information for transformational people

Slavery 2 246Case studies of modern slavery

From a guide by Together Free

A Baptist Minister in an affluent area of South East England first met Izna at his church.  He writes, 'Izna became a regular attender at our Sunday morning worship services. Izna was shy, she was nervous, and she was scared.  The family she worked for would drop her off at the door and collect her exactly one hour after the service started; she was permitted to attend worship but not to engage with the other worshippers.   
In our brief conversations it became clear that Izna was not paid properly for her work. She was unable to leave because the family she worked for had bought a small house for her family in India. She would had to stay to work in order to pay off the debt.  Her husband is disabled and unable to work.  Her children remained in India.  The amount being removed from the debt it was claimed she owed the family was very small.  It would have taken her many decades to pay off something that would have taken a short stay to do had she been paid at the UK minimum wage.   
Izna was not allowed out of the house without permission. She thought she was located in London rather than Essex.  The two sons in the house ridiculed her and dismissed her.  The parents, both working as Doctors, showed little concern for Izna’s welfare.  For over two years Izna pleaded with them that she could return home. Eventually they permitted her to do so. Izna could never walk out because her family in India would then be homeless.  She could not speak out because the family denied her the opportunity, and they were well respected members of the local community.   
It was a shock to those of us in the church who came to know Izna over her time with us that this situation was happening yards from our own homes.  We have not heard from Izna since her return to India, but we pray that she is well and that she has been able to find good employment in or near her own family’.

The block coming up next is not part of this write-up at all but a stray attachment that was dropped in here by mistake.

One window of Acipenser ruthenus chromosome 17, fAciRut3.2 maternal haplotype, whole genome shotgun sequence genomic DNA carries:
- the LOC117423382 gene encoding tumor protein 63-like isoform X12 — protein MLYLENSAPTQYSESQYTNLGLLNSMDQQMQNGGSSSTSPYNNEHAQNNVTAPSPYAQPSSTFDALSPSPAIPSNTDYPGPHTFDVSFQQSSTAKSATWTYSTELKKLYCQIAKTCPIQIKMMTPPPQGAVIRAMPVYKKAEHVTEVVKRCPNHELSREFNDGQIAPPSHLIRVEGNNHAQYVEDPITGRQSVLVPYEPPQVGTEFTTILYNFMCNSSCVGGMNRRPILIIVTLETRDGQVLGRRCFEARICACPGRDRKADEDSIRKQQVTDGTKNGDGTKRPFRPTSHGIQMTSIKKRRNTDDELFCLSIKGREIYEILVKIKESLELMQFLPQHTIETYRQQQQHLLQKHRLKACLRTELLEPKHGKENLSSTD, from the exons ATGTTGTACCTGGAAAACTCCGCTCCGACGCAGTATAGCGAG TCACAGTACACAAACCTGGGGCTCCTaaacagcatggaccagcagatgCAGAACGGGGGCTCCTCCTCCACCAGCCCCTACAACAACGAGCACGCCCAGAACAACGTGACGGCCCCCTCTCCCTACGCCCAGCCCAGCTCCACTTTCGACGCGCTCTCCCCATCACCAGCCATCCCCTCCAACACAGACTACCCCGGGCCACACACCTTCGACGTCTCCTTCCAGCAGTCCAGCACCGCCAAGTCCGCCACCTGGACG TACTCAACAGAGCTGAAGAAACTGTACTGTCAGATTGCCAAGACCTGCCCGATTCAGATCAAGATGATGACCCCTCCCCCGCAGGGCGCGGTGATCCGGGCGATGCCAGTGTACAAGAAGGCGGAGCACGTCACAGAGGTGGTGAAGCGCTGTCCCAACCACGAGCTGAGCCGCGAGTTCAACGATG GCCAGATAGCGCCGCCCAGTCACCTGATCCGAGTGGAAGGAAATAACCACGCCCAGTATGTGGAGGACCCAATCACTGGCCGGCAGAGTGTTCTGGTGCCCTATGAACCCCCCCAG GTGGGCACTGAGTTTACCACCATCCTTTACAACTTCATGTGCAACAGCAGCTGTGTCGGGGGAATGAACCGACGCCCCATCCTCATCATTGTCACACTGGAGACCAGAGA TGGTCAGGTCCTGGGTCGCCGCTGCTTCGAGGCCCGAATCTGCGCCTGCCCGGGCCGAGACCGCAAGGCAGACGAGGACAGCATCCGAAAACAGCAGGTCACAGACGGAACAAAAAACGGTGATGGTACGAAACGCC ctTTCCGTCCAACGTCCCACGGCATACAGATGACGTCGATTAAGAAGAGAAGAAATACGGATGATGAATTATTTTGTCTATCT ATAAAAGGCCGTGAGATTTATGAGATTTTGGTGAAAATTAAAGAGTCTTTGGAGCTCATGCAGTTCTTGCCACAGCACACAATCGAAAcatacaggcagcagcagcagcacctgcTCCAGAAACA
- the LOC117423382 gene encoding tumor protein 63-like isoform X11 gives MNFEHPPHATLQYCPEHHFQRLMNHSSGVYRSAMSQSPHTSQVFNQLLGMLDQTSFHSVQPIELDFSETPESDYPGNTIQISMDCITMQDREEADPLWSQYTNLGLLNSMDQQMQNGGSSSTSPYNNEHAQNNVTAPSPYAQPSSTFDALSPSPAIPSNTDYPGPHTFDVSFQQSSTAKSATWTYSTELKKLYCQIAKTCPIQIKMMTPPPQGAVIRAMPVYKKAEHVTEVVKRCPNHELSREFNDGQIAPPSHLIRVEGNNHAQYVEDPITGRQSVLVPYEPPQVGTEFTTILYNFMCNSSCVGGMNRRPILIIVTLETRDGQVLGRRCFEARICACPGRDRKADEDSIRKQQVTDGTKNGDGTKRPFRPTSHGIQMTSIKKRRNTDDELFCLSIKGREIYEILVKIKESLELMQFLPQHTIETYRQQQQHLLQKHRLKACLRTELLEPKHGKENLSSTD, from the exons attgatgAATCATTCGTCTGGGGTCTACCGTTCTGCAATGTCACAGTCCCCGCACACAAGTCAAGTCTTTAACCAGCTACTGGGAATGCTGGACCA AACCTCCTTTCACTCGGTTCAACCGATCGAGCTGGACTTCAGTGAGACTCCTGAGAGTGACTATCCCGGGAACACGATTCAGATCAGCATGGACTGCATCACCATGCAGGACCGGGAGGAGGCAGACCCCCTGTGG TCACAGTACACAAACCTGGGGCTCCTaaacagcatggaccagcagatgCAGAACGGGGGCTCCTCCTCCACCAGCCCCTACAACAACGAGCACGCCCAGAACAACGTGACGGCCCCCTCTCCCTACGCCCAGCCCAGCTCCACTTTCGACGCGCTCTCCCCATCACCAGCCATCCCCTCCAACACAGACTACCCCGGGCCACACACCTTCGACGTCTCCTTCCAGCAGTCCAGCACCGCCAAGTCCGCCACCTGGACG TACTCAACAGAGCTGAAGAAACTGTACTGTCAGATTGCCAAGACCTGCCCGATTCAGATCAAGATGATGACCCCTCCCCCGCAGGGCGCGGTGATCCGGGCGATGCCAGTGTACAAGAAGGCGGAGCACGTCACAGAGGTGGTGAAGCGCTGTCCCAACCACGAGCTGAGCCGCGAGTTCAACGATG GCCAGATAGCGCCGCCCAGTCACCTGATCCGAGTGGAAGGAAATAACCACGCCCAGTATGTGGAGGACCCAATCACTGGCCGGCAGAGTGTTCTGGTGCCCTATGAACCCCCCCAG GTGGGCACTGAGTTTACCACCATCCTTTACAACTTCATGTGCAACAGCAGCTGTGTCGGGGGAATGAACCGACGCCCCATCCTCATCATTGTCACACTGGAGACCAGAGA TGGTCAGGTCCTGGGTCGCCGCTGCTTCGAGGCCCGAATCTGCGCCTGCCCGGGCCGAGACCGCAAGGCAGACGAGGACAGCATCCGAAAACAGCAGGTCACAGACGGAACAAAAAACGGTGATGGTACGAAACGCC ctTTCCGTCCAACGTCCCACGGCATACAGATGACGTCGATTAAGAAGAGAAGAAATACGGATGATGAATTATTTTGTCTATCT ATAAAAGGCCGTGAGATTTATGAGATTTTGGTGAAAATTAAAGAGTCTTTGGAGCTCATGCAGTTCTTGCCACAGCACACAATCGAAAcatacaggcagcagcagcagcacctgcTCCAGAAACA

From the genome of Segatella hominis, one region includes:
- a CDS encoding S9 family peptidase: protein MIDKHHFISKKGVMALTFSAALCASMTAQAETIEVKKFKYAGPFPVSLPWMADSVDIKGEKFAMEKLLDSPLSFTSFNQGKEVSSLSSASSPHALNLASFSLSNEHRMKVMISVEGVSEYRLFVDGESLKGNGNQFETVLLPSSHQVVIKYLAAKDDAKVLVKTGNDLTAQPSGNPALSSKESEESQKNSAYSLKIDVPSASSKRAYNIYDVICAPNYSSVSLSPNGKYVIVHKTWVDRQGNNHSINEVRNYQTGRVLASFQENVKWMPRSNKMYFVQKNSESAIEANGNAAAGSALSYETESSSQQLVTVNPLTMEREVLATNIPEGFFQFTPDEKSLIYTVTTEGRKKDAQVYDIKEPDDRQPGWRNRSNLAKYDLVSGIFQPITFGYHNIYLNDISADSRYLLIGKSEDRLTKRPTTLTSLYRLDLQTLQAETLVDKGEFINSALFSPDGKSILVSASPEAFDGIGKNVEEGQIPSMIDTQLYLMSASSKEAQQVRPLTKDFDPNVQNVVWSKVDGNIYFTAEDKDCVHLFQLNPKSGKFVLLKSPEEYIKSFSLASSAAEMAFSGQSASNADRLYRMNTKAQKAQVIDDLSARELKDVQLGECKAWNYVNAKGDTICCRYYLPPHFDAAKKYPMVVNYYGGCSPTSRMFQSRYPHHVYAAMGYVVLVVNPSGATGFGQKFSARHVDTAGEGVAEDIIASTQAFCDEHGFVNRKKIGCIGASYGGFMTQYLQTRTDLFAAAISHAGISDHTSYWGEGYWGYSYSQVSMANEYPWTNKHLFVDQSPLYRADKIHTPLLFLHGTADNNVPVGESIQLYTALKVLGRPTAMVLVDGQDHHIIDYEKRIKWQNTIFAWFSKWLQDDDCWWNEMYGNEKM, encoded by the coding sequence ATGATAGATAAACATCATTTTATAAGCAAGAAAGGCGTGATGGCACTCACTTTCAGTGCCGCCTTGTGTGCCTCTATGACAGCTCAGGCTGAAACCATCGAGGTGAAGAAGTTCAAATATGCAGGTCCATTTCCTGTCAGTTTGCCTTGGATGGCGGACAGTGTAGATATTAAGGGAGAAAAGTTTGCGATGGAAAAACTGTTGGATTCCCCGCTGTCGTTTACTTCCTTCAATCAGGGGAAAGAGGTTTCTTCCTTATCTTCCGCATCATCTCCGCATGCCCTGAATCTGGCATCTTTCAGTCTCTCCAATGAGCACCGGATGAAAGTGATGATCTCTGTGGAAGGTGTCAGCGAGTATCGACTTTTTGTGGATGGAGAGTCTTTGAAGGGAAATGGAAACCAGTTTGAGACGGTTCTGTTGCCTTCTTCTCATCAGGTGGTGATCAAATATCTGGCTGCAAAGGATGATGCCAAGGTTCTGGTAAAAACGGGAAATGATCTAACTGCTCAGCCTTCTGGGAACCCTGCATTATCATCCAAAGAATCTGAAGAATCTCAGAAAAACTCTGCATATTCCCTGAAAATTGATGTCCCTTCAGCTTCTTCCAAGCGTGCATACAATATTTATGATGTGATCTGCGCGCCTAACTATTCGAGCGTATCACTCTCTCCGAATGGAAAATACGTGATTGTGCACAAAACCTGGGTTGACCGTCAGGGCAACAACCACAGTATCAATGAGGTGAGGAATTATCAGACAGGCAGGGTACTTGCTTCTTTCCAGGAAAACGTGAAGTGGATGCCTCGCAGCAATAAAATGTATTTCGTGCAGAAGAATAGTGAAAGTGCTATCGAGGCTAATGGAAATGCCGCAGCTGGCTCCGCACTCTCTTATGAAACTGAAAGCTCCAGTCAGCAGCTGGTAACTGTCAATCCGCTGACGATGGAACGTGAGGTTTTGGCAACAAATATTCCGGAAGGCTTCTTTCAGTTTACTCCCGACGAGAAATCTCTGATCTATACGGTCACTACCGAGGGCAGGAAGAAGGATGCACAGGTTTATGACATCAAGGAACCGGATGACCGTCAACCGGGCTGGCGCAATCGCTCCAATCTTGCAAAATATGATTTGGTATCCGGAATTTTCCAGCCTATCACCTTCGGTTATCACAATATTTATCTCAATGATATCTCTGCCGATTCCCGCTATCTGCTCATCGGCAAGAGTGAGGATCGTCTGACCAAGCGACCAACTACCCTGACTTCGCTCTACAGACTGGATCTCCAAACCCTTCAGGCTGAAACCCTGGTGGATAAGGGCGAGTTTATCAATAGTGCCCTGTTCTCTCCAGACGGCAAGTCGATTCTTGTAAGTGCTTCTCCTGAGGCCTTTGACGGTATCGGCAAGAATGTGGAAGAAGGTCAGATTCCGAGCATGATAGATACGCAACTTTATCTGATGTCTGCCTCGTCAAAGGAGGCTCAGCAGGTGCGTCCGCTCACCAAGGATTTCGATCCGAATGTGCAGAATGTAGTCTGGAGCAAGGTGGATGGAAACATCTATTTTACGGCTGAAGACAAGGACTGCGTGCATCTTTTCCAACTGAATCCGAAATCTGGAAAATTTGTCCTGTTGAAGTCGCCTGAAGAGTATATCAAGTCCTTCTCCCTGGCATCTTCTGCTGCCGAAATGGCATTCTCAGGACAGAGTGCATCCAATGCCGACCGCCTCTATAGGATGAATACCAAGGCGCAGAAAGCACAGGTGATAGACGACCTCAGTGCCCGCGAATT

Within the UK there are several broad categories of exploitation linked to Human Trafficking, including; Forced labour, Sexual exploitation, Domestic servitude, Organ harvesting, Child related crimes such as child sexual exploitation, forced begging, illegal drug cultivation, organised theft, related benefit frauds, etc., Forced marriage and illegal adoption.

Someone is in Modern Slavery if they are; forced to work through mental or physical threat, owned or controlled by an 'employer' - usually through mental or physical abuse or the threat of abuse, dehumanised - treated as a commodity or bought and sold as ‘property’, physically constrained or have restrictions placed on his/her freedom.

Here is another case study:

Jack lives in the suburbs of an English town. Although his parents separated, they were able to provide for their family. Jack was thirteen when one of his friends introduced him to Tony. Although Tony was only eight years older than Jack, he wore designer clothes and sported an expensive watch.

Tony was friendly and asked Jack if he wanted to make some money. Jack agreed. The money was easy. He just needed to transport a back-pack several miles away. Jack didn’t ask what was in the back-pack. Jack wanted the flash lifestyle promoted on gang music videos he’d seen on Youtube. He believed Tony that ‘he could make loads of dosh’.  

As Jack’s experience increased he was given increased responsibility. A mobile phone with 30 numbers on it was given to him. This mobile phone line (or ‘countyline’) enabled Jack to contact and transport packages to the thirty people. This was done from a central flat in the community belonging to a man with learning difficulties. Tony and his mates had taken the over the flat as a ‘Traphouse’, where the drugs stored when brought from London.

Over time Jack realised he was transporting drugs. Although this made him uncomfortable, he was happy with his pay and the risks were low. The Police rarely searched teenagers. Some of his clients were rough and for his how protection he started carrying a knife.  

Although Jack was happy with the money he received, his grades deteriorated at school. He started to go missing for short and then longer periods of time. His parents and teachers couldn’t understand what was happening and when Jack was confronted, he become aggressive and withdrew. Surrounded by older guys at the Traphouse, Jack started taking cannabis to help him cope with the stress. Sometimes he wanted to leave it all behind, but Tony told him, ‘it’s not that easy. We are your family now’. 

Together Free have published a Guide to Modern Slavery and Safeguarding form which these case studies were taken. There is a lot more information and case studies in this guide for community and faith groups. Download the guide from here.

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From a guide by Together Free, 25/02/2020

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